Abstract
Contrary to the conventional assumption that humans perceive shapes of rigid objects as constant despite retinalimage variations caused by changes in orientation and position, we show that the depths of threedimensional (3D) textured shapes appear to vary when the image is rotated. In paired comparisons of static stimuli, depth amplitude was perceived to be greater at vertical than at oblique orientations. A similar oblique bias was found for simple twodimensional (2D) obtuse angles. Using projective geometry to link angle magnitude to the orientation flows that convey 3D shape from texture cues, we show quantitatively that the 2D bias predicts the 3D bias. Our finding that perception of angular magnitude is dependent on orientation has broad implications for shape constancy because orientation flows have also been implicated in 3D perception from reflections and shading, and contour curvature is fundamental to uncovering depth and partstructure of shapes. We examined the roles played in the observed biases by anisotropies in numbers and tuning widths of orientationtuned cells in striate cortex as well as the distribution of oriented energy in natural scenes. An optimal stimulus decoding model for 2D angles revealed that the narrower tuning of cells for horizontal orientations combined with crossorientation inhibition explains the orientationdependent angle distortion and hence the 3D shape inconstancy. Variations in properties within neural populations can thus have direct effects on visual perceptions and need to be included in neural decoding models.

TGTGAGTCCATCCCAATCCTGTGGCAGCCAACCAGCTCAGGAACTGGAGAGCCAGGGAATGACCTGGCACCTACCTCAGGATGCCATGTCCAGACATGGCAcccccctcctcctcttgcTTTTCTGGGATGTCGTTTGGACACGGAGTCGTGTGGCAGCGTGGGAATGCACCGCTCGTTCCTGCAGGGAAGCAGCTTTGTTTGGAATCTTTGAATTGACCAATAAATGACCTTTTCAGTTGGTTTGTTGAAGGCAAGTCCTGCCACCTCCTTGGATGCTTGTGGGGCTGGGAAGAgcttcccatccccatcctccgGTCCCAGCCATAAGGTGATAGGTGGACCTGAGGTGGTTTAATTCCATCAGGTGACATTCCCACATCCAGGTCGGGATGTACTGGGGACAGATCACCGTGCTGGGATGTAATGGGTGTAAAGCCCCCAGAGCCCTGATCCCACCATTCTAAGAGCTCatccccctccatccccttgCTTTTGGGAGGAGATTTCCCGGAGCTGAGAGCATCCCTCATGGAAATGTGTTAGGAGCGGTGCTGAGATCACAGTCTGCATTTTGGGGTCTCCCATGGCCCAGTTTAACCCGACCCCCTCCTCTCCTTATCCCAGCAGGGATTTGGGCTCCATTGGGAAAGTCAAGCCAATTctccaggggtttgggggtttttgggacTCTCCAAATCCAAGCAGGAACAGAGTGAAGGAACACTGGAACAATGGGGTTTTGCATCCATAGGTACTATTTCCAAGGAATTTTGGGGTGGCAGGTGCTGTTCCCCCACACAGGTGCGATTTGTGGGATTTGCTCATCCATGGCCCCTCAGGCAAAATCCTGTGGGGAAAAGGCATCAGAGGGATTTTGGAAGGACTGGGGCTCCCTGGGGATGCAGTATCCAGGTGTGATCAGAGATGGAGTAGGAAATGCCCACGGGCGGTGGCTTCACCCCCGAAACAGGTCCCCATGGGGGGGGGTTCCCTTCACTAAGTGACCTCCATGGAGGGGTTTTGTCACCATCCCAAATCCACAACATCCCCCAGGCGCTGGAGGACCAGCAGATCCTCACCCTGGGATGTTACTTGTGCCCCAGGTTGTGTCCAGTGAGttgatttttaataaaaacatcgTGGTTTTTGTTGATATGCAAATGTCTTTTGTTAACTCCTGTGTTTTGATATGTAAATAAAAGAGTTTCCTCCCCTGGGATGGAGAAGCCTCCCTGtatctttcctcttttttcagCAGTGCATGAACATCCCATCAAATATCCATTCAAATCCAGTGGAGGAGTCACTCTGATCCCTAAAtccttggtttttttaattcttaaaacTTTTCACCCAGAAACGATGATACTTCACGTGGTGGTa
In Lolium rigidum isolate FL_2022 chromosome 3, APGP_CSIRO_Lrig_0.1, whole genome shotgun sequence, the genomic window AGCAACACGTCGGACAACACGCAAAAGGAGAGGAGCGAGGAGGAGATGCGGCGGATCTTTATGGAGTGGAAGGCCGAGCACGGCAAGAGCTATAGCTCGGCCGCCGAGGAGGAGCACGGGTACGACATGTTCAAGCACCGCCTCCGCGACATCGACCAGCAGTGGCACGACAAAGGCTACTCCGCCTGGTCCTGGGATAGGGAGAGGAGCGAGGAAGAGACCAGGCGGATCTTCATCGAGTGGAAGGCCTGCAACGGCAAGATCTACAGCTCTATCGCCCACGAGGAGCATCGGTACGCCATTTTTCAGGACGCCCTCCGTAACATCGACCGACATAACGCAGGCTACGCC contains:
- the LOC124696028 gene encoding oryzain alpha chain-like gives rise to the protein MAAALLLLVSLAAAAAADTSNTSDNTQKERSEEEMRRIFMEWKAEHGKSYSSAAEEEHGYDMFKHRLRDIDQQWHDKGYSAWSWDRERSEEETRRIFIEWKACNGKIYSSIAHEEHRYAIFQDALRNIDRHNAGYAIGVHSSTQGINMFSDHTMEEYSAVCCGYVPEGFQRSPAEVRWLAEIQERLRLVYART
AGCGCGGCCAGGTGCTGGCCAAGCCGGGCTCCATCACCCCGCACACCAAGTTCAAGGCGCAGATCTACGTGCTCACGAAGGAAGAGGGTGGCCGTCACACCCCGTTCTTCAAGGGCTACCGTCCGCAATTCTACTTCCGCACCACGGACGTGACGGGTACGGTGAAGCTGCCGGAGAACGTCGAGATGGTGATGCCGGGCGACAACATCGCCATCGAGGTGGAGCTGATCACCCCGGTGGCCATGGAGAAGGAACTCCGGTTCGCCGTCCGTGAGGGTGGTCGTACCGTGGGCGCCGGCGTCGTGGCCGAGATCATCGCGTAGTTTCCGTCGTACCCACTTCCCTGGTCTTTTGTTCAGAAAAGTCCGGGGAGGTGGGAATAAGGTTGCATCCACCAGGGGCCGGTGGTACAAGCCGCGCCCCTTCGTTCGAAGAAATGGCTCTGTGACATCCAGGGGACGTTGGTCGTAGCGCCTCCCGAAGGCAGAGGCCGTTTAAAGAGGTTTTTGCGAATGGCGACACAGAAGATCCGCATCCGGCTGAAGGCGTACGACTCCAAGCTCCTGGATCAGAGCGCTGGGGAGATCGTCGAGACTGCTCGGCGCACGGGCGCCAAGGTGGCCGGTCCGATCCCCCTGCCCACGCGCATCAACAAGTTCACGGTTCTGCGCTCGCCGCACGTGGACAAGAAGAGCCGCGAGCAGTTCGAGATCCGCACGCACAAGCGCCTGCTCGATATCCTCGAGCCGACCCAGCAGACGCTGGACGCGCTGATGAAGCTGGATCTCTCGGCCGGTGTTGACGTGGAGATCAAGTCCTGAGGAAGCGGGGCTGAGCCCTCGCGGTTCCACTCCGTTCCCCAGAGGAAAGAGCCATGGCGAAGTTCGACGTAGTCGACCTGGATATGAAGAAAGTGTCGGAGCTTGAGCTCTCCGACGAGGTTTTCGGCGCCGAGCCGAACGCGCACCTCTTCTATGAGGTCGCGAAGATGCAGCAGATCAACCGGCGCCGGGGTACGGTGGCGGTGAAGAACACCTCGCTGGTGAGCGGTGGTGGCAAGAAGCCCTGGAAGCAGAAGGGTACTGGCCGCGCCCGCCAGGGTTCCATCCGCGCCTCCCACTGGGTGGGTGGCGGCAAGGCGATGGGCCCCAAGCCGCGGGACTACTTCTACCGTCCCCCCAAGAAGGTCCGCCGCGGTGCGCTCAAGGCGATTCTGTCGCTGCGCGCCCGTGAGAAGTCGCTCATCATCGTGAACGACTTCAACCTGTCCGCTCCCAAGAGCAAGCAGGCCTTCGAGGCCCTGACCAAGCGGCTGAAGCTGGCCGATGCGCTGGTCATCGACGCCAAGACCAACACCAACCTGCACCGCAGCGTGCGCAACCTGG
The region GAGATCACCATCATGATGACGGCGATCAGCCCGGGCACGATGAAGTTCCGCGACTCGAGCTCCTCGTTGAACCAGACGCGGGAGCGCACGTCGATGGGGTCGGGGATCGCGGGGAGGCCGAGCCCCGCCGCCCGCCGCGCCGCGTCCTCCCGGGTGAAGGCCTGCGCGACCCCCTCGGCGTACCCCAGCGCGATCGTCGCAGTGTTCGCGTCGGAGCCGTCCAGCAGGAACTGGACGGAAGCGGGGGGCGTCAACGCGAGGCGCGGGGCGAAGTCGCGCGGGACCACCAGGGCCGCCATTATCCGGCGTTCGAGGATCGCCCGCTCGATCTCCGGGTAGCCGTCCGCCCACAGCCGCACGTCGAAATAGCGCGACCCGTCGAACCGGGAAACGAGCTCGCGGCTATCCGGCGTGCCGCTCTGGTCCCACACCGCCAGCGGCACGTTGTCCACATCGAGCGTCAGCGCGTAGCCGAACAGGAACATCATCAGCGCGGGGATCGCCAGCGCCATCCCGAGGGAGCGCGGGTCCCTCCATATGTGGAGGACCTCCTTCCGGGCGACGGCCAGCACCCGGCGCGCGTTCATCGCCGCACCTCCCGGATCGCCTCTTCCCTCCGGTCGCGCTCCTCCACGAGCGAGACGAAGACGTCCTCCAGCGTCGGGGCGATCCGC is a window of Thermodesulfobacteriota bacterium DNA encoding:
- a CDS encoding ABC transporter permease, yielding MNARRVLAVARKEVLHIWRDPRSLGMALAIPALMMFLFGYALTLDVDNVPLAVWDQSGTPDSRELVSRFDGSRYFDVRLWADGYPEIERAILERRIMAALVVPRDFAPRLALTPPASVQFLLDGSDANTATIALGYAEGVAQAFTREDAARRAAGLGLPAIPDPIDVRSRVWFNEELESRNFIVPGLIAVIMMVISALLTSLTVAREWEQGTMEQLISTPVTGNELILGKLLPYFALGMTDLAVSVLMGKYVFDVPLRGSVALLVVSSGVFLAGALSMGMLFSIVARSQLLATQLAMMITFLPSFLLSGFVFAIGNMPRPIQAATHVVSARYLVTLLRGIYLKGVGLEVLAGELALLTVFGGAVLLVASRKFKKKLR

Introduction
Shape is the geometrical attribute of an object that is invariant to location, rotation, and scale effects (Kendall et al., 1999). The ability to perceive the shape of a rigid object as constant, despite differences in the viewing angle, has been considered an essential component of representing objects in the visual world accurately. Because the visual system cannot generally discount perspective distortions, shapes of certain classes of threedimensional (3D) objects are not perceived as constant across viewpoints (Pizlo and Stevenson, 1999; Griffiths and Zaidi, 2000), but shape constancy is expected to hold for simple shapes under twodimensional (2D) rotations of the image plane (Lawson, 1999). In striate cortex, cells tuned to orientation are sampled unevenly, with greater concentration, as well as narrower tuning, near horizontal and vertical (Mansfield, 1974; Li et al., 2003). These anisotropies raise questions about whether shape constancy can survive image rotations. This report describes two new empirical findings about the orientation dependence of visual shape perception and uses an elaboration of cortical stimulus decoding models to test whether variations in properties within neural populations have significant effects on visual perceptions.
Figure 1 depicts four shapes that appear triangular in depth because of texture cues. The concave and convex 3D wedges with vertical axes (top) appear deeper than the corresponding wedges with oblique axes (bottom), especially when viewed monocularly. However, when the page is rotated counterclockwise by 45°, the bottom shapes appear deeper than the top. The bottom images are simply rotated copies of the top images, revealing that perceived depth depends on shape orientation. Surprisingly, the same violation of constancy also occurs when viewing a single slowly rotating textured wedge, despite cues to object continuity.